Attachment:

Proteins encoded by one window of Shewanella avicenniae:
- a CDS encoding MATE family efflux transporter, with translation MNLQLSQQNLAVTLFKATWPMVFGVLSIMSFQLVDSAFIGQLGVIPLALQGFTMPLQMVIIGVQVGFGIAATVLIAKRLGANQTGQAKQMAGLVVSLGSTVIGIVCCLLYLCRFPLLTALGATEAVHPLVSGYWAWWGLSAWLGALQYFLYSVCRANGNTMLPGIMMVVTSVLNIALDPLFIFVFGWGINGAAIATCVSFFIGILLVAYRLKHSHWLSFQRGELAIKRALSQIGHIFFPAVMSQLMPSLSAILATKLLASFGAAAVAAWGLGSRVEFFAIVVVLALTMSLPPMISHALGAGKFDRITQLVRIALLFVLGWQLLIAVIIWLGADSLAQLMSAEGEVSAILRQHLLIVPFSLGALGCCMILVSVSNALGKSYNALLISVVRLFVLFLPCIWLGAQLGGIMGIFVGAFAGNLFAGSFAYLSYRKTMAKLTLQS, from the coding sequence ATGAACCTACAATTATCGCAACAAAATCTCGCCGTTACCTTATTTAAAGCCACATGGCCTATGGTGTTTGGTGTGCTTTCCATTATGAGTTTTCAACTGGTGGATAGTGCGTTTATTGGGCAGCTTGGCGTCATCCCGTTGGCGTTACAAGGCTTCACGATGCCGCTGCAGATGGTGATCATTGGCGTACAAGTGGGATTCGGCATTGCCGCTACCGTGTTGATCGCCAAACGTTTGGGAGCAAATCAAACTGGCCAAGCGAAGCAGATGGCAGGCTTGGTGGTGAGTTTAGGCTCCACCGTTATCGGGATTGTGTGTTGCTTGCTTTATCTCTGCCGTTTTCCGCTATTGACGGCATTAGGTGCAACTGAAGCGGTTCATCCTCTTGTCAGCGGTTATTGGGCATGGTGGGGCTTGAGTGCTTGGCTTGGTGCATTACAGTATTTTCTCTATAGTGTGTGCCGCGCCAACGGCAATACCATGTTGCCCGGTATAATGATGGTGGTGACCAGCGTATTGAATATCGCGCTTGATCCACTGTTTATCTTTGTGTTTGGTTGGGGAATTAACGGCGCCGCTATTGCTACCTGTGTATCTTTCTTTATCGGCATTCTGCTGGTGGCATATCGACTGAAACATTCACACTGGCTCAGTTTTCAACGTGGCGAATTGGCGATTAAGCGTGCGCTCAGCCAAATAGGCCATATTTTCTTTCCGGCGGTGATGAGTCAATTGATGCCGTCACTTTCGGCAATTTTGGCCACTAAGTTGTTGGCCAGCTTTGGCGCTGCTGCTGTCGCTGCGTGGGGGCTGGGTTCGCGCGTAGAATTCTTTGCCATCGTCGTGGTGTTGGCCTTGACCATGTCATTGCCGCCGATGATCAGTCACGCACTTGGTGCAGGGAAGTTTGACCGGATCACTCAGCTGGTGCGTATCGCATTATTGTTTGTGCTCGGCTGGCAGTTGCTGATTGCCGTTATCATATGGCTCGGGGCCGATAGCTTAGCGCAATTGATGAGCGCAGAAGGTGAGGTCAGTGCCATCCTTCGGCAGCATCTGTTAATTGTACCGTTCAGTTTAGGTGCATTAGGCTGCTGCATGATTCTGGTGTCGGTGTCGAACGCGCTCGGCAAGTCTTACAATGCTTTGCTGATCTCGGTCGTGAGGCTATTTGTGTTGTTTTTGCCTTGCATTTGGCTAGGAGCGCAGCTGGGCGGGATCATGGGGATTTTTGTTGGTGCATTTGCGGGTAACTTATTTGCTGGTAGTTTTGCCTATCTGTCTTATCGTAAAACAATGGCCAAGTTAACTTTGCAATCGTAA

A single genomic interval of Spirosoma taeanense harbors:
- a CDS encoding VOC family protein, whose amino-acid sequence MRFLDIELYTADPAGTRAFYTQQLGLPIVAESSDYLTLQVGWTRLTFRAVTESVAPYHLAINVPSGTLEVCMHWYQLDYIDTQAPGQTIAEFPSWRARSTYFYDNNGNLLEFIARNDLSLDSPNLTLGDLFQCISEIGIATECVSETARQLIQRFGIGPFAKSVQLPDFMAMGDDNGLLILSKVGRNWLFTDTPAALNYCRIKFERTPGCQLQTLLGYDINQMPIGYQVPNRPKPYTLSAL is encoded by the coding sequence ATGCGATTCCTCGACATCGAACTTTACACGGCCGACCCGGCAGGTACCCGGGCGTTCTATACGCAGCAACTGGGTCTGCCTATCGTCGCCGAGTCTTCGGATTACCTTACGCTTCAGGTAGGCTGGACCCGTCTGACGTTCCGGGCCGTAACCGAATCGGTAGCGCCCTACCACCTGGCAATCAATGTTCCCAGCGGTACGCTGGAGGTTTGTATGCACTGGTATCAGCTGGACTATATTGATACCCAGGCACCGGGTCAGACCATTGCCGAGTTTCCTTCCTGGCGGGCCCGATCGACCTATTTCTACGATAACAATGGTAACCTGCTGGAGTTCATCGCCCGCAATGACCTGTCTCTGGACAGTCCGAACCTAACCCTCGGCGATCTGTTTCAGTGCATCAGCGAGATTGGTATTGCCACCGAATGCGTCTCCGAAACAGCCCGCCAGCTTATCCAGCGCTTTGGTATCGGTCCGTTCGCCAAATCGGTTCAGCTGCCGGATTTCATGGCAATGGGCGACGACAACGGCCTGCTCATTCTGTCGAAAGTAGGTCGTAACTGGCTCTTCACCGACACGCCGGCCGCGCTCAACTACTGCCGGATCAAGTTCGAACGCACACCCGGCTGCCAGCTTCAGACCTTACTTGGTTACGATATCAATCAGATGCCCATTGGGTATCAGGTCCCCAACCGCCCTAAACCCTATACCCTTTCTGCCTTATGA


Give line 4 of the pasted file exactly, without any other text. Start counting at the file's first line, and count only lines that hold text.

- a CDS encoding VOC family protein, whose amino-acid sequence MRFLDIELYTADPAGTRAFYTQQLGLPIVAESSDYLTLQVGWTRLTFRAVTESVAPYHLAINVPSGTLEVCMHWYQLDYIDTQAPGQTIAEFPSWRARSTYFYDNNGNLLEFIARNDLSLDSPNLTLGDLFQCISEIGIATECVSETARQLIQRFGIGPFAKSVQLPDFMAMGDDNGLLILSKVGRNWLFTDTPAALNYCRIKFERTPGCQLQTLLGYDINQMPIGYQVPNRPKPYTLSAL is encoded by the coding sequence ATGCGATTCCTCGACATCGAACTTTACACGGCCGACCCGGCAGGTACCCGGGCGTTCTATACGCAGCAACTGGGTCTGCCTATCGTCGCCGAGTCTTCGGATTACCTTACGCTTCAGGTAGGCTGGACCCGTCTGACGTTCCGGGCCGTAACCGAATCGGTAGCGCCCTACCACCTGGCAATCAATGTTCCCAGCGGTACGCTGGAGGTTTGTATGCACTGGTATCAGCTGGACTATATTGATACCCAGGCACCGGGTCAGACCATTGCCGAGTTTCCTTCCTGGCGGGCCCGATCGACCTATTTCTACGATAACAATGGTAACCTGCTGGAGTTCATCGCCCGCAATGACCTGTCTCTGGACAGTCCGAACCTAACCCTCGGCGATCTGTTTCAGTGCATCAGCGAGATTGGTATTGCCACCGAATGCGTCTCCGAAACAGCCCGCCAGCTTATCCAGCGCTTTGGTATCGGTCCGTTCGCCAAATCGGTTCAGCTGCCGGATTTCATGGCAATGGGCGACGACAACGGCCTGCTCATTCTGTCGAAAGTAGGTCGTAACTGGCTCTTCACCGACACGCCGGCCGCGCTCAACTACTGCCGGATCAAGTTCGAACGCACACCCGGCTGCCAGCTTCAGACCTTACTTGGTTACGATATCAATCAGATGCCCATTGGGTATCAGGTCCCCAACCGCCCTAAACCCTATACCCTTTCTGCCTTATGA